Mom has the Touch. She knows what flowers go with what occasions, what hors d'oeuvres work with what people. She believes passionately in the power of food to heal, restore, and stimulate relationships, and she has built a following of loyal customers who really hope she's right. If she's wrong, says Sonia, no one wants to know. (Thwonk)
I flopped on the overstuffed kitchen couch and watched him go. I wondered what would happen to all his films and photographs in the upstairs closet - the documentaries on homelessness and drug addiction, the funny short subjects, the half-finished romantic comedy, the boxes of slice-of-life photographs that spoke volumes about the human condition. I wondered how you stop caring about what you've ached over, sweated over. (Thwonk)
Guys don't understand great art. They don't care that sometimes the camera has power beyond the photographer to record emotion that only the heart can see. They're threatened when the camera jumps ahead of me. Todd Kovich was pissed when I brought my Nikon to the prom, but I'd missed too many transcendent shots over the years to ever take a chance of missing one again. A prom, I told him, had a boundless supply of photogenic bozos who could be counted on to do something base.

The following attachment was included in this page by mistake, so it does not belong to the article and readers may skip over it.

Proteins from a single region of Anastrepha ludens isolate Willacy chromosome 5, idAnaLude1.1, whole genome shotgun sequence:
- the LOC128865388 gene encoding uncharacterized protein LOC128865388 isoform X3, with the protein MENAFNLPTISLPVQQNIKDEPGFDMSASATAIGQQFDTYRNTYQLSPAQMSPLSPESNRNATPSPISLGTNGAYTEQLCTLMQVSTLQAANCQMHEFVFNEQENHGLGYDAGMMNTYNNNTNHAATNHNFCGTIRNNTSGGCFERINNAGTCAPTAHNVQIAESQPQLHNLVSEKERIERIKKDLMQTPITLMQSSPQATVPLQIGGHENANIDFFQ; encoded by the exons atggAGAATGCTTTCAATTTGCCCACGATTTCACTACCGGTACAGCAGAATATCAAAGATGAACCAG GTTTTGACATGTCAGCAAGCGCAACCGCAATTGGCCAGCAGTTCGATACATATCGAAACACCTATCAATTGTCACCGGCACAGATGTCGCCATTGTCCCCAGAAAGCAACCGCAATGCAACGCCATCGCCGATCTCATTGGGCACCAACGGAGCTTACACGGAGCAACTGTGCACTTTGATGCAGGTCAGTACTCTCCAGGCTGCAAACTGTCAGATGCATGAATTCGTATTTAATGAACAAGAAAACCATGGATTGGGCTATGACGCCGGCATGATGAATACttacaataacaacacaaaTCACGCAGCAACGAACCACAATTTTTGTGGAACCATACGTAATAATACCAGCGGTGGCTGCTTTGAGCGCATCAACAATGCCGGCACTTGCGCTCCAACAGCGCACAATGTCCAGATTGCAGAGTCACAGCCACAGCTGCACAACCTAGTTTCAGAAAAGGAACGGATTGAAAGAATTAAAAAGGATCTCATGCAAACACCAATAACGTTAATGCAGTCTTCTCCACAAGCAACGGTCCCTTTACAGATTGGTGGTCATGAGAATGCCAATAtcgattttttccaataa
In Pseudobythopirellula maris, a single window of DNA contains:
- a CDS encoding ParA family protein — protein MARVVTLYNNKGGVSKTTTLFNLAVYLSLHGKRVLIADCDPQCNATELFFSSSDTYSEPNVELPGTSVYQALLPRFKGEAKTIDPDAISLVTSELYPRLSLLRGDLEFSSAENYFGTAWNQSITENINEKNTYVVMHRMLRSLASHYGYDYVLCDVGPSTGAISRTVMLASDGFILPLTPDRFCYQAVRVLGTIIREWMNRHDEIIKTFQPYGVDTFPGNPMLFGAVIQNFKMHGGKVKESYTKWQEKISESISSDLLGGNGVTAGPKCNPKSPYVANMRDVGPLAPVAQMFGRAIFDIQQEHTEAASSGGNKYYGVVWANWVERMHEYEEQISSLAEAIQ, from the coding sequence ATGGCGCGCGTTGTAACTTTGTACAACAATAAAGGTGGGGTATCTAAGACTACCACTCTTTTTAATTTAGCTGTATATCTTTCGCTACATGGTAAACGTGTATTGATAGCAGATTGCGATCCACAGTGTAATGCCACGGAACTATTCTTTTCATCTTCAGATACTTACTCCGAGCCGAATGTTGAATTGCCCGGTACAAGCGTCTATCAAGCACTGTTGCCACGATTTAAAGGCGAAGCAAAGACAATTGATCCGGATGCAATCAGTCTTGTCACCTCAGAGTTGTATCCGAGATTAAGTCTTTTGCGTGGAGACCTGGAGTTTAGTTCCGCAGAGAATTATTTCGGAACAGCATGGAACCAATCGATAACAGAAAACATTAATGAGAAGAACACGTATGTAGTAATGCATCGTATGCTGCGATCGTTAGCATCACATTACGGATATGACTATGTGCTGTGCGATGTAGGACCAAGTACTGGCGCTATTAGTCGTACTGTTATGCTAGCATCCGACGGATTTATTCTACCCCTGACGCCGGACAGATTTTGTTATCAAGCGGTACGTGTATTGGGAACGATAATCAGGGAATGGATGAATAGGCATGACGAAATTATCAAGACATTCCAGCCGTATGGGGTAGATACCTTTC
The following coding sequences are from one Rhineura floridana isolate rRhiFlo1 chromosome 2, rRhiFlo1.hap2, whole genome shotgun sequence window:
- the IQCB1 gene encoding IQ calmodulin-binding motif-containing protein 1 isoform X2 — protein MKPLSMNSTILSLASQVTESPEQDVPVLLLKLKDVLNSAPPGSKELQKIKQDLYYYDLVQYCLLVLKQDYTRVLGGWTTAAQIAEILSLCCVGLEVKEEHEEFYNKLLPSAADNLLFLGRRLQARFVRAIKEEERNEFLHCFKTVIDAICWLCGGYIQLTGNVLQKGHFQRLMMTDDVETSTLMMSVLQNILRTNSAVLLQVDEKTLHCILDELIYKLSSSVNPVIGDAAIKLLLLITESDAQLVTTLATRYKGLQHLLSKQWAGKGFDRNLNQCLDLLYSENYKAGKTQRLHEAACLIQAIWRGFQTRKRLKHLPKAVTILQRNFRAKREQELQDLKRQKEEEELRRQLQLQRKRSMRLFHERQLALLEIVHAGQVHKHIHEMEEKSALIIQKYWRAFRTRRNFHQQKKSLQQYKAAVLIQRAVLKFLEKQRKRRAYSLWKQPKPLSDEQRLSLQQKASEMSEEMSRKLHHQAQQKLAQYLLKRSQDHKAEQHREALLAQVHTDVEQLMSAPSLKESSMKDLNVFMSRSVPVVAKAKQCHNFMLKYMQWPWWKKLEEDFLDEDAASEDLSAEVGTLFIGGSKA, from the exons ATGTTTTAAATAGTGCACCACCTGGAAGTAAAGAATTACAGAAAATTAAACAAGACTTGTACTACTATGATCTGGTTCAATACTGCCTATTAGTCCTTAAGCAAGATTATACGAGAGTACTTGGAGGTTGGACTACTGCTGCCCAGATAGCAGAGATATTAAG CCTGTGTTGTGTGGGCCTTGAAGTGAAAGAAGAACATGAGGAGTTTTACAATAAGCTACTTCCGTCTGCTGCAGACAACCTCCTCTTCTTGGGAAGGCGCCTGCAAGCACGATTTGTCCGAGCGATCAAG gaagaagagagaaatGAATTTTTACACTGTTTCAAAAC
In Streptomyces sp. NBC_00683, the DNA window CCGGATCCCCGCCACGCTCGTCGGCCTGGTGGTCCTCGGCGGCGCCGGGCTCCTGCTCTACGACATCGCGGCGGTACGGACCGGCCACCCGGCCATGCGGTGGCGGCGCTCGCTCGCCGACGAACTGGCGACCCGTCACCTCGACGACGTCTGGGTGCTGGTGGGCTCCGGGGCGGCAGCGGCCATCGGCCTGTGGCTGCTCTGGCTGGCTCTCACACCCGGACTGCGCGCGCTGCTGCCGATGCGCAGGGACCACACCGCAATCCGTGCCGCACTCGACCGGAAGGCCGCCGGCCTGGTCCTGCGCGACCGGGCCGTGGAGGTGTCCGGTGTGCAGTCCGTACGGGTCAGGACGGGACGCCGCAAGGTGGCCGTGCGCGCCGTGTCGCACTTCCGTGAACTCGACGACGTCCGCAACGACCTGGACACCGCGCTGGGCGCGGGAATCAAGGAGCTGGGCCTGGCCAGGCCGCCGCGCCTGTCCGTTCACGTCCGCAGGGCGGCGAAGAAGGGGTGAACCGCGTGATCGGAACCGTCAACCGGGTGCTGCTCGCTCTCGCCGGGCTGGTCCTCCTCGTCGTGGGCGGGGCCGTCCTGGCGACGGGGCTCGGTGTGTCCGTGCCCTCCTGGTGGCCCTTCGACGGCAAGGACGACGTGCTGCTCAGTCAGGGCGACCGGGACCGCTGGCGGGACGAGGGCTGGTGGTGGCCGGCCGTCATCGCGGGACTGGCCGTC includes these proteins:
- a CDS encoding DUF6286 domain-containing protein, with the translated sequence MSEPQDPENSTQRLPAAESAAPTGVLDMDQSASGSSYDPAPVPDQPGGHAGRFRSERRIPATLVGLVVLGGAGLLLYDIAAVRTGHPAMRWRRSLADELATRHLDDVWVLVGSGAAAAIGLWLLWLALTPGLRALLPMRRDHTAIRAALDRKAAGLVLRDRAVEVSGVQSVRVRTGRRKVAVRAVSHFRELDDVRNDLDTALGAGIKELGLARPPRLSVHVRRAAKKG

It was February sixth: eight days until Valentine's Day. I was dateless, as usual, deep in the vice grip of unrequited love. It was bad enough not having a boyfriend for New Year's Eve. Now I had to cope with Valentine datelessness, feeling consummate social pressure from every retailer in America who stuck hearts and cupids in their windows by January second to rub it in. (Thwonk)
Mom put dense cheddar bread into a bag for a man who said this was his wife's favorite - he'd driven all the way from New Jersey to buy it because today was their anniversary. Several women in the store jabbed their husbands on hearing this. I hung my head - Peter Terris wouldn't cross the street to buy me a Twinkie. (Thwonk)